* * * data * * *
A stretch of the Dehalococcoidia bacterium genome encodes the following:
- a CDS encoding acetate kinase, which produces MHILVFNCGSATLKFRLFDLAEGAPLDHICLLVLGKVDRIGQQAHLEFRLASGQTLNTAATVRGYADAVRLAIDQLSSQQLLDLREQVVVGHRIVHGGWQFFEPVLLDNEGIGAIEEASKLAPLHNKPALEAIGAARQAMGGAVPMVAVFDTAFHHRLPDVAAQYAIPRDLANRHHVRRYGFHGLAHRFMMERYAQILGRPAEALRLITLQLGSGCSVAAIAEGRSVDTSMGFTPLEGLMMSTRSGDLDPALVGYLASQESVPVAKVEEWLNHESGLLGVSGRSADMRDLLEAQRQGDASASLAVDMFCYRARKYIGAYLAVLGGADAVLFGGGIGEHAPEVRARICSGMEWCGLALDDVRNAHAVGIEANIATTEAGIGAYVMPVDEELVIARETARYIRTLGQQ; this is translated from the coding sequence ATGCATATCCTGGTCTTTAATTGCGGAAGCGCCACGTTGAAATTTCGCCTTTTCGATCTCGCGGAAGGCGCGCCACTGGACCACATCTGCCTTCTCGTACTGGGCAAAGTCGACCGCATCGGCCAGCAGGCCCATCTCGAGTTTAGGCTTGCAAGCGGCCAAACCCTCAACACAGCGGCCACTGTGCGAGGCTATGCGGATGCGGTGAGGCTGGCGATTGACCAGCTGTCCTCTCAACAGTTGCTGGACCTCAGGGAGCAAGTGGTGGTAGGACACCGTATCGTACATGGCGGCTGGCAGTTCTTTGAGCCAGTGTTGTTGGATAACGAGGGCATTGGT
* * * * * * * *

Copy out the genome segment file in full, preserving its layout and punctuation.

A stretch of the Dehalococcoidia bacterium genome encodes the following:
- a CDS encoding acetate kinase, which produces MHILVFNCGSATLKFRLFDLAEGAPLDHICLLVLGKVDRIGQQAHLEFRLASGQTLNTAATVRGYADAVRLAIDQLSSQQLLDLREQVVVGHRIVHGGWQFFEPVLLDNEGIGAIEEASKLAPLHNKPALEAIGAARQAMGGAVPMVAVFDTAFHHRLPDVAAQYAIPRDLANRHHVRRYGFHGLAHRFMMERYAQILGRPAEALRLITLQLGSGCSVAAIAEGRSVDTSMGFTPLEGLMMSTRSGDLDPALVGYLASQESVPVAKVEEWLNHESGLLGVSGRSADMRDLLEAQRQGDASASLAVDMFCYRARKYIGAYLAVLGGADAVLFGGGIGEHAPEVRARICSGMEWCGLALDDVRNAHAVGIEANIATTEAGIGAYVMPVDEELVIARETARYIRTLGQQ; this is translated from the coding sequence ATGCATATCCTGGTCTTTAATTGCGGAAGCGCCACGTTGAAATTTCGCCTTTTCGATCTCGCGGAAGGCGCGCCACTGGACCACATCTGCCTTCTCGTACTGGGCAAAGTCGACCGCATCGGCCAGCAGGCCCATCTCGAGTTTAGGCTTGCAAGCGGCCAAACCCTCAACACAGCGGCCACTGTGCGAGGCTATGCGGATGCGGTGAGGCTGGCGATTGACCAGCTGTCCTCTCAACAGTTGCTGGACCTCAGGGAGCAAGTGGTGGTAGGACACCGTATCGTACATGGCGGCTGGCAGTTCTTTGAGCCAGTGTTGTTGGATAACGAGGGCATTGGT